Winter 1327 / 20 florins

Exclusive Interview with William of Baskerville

In Uncategorized on March 9, 2011 at 11:25 PM

Brother William of Baskerville

Q: So, you are Brother William of Baskerville?

William: Yes, I am.

Q: Rumor has it that you are a disciple of Thomas Aquinas, Roger Bacon, and Aristotle.

W: Yes, I am indeed.

Q: Don’t some of those methods contradict your Christian faith?

W: Not at all. In fact, I find the methods of those esteemed philosophers are very useful in exploring the world around me and discerning Almighty God at work.

Q: Tell us more about how these methods help you.

W: Well, as Adso and I were approaching the abbey, we ran into a distressed monk looking for a horse. By putting together clues from what I’d seen, I was able to name and describe the horse as well as tell him where it could be found.

Q: How?

W: I noticed signs as we went along of a horse moving along the path, and put the clues together. I effectively discerned that he had taken the righthand path along the cliff down towards the dung heap.

Q: And the description?

W: I knew that they would all have read Isidore of Seville, who talks about what the beauty of a horse requires, so they would assume that the abbot’s horse would have those characteristics.

Q: How did you know it was the abbot’s horse and how did you know it’s name?

W: The monk out searching was the cellarer himself, so I knew that it had to be the most important horse they had, and I knew that the horse’s name was Brunellus because that is what Buridan, the rector of Paris, always names horses Brunellus in his logical examples.

Q: Fascinating. Why were you and Adso going to the abbey?

W: My mission at the abbey was twofold. Firstly, I was sent to lay the groundwork for the meeting between Bertrand Gui and the Pope’s men, and Michael of Cessna and the Minorites. My second mission was to investigate the death of the monk Adelmo and the subsequent deaths.

Q: What were Bertrand and Michael meeting about?

W: They were meeting to discuss the poverty of Christ, which the Minorites swore by and the Pope had declared was heretical.

Q: Which side did you favor?

W: I favored the Minorites, my brother Franciscans. The Pope, John XXII was a lying, heretical simoniac. He bought the office from the previous emperor and broke many of his vows. There were some who even claimed he was a heresiarch, a leader of a heretical sect, though I would never go hat far.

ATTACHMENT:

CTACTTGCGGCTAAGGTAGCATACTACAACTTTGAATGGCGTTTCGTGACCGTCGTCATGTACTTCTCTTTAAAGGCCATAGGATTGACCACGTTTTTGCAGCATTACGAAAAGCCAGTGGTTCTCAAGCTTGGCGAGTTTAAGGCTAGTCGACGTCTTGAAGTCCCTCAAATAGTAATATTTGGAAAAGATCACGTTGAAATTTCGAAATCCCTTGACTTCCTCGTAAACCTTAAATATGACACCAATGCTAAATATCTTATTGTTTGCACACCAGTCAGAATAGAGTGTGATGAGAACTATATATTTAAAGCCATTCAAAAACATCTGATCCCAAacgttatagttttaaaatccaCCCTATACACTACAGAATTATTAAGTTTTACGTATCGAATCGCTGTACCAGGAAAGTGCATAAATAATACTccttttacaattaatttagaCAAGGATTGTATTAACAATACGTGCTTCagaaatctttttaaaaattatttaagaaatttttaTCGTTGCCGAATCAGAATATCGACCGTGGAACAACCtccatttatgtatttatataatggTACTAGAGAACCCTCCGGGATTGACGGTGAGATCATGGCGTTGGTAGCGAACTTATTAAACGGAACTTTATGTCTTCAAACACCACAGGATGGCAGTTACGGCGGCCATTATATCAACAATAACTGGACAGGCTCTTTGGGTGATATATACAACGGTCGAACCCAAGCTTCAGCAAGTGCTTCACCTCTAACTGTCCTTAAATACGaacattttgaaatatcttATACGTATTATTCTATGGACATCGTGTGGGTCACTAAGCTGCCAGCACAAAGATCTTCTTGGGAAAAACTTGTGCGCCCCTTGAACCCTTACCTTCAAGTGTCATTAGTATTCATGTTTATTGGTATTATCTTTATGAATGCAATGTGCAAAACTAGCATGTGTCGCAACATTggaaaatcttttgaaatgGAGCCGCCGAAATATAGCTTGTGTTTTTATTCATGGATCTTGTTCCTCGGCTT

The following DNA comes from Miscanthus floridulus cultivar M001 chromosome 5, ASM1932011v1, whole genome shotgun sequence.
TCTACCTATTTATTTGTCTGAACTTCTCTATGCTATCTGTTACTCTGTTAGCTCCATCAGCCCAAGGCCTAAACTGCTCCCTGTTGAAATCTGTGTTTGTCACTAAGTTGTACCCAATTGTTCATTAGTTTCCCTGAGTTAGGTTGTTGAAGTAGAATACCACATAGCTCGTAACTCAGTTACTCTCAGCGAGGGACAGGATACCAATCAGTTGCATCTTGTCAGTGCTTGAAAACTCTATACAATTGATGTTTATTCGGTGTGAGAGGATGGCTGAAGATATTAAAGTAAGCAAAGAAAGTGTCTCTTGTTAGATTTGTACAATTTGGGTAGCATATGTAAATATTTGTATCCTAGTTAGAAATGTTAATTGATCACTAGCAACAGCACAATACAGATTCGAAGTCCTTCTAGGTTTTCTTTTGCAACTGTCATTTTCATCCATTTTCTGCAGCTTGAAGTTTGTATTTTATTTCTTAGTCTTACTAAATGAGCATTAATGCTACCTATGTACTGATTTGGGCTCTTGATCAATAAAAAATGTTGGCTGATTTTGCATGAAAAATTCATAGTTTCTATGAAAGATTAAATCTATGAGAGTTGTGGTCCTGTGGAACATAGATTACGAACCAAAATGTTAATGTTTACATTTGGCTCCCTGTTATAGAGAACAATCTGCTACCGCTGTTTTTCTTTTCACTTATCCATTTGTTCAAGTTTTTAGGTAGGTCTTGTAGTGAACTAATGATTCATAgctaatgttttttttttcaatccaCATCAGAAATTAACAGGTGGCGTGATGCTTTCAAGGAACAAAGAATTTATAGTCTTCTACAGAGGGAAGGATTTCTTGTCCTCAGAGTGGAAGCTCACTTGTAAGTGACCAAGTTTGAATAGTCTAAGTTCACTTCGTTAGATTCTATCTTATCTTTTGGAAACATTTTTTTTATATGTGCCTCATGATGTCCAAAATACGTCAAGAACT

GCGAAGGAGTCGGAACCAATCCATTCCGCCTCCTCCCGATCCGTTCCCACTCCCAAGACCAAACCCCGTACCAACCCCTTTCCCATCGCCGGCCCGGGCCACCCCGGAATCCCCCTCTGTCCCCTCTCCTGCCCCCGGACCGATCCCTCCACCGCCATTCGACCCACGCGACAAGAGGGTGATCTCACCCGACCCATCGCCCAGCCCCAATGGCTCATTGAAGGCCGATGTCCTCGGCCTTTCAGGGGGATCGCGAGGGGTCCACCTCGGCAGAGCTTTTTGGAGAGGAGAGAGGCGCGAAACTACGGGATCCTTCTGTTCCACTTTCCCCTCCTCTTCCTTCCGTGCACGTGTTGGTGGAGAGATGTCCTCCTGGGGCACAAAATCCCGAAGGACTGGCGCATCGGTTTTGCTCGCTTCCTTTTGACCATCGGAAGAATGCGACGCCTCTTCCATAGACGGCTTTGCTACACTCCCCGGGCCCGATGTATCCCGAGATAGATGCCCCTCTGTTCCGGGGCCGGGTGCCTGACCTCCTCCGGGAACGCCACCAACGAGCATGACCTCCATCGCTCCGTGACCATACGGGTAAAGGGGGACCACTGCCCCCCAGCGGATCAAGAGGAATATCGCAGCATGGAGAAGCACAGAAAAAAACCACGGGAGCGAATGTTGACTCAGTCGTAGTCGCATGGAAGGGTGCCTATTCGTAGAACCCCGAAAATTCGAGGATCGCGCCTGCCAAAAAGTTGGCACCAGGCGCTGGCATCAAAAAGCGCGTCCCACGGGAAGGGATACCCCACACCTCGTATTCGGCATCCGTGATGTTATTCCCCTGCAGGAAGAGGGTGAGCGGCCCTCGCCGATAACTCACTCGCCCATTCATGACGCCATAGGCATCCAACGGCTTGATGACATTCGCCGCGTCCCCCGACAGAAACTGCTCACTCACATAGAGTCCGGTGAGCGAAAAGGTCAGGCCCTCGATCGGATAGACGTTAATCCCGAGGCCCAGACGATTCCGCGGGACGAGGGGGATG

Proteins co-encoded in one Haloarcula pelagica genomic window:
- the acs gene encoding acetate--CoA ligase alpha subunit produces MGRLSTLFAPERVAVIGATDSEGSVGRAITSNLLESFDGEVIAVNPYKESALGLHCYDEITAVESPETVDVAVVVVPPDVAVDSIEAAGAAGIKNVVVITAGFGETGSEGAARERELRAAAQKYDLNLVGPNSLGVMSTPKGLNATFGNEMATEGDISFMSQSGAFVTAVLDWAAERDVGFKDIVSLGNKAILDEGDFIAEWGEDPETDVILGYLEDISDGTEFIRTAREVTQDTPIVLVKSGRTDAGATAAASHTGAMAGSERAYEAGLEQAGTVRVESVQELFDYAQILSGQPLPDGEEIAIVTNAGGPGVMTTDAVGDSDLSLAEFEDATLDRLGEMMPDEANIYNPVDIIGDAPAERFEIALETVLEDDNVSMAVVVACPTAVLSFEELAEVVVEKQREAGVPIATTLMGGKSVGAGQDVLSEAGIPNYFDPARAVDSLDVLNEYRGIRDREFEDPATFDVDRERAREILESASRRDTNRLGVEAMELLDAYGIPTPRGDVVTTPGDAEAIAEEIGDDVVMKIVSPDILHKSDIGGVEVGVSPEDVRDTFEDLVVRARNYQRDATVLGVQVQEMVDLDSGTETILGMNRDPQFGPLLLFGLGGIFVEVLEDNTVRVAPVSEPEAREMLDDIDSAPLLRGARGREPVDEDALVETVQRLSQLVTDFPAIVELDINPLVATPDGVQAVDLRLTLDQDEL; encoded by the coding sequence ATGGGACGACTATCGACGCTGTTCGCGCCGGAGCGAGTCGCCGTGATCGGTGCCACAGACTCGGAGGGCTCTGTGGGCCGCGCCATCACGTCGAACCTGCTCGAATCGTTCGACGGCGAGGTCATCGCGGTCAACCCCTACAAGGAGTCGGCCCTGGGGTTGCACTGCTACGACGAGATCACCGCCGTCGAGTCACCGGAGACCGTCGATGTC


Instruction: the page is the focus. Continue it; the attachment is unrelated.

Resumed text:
Q: How many monks died before you figured out what was going on

W: Seven. They were Adelmo, a copyist; Venantius, another copyist; Berengar, the assistant librarian; Severinus, the herbalist; Malachi, the head librarian; Abo, the abbot; and Jorge, a blind old monk who turned out to be behind it all.

Q: How did they die?

W: Adelmo jumped off the wall and committed suicide, Venantius was poisoned and then dumped into a vat of hog’s blood, Berengar drowned in the bath, Severinus was bludgeoned with an armillary sphere, Malachi was poisoned, Abo suffocated in a burning passageway, and Jorge poisoned himself.

Q: Why would Jorge do that?

W: He was trying to protect a book by Aristotle about how the laughter and comedy turn the world on its head and make a mockery of religion. He felt that the book would destroy what little virtue the abbey had left.

Q: And he was willing to risk the damnation of his soul for one book?

W: Yes, he considered that book infinitely more dangerous than you can possibly imagine.

Q: That’s all we have time for. Thank you for the interview, Brother William of Baskerville.

W: You are welcome. Go in peace and may God bless you always.

Image: William (

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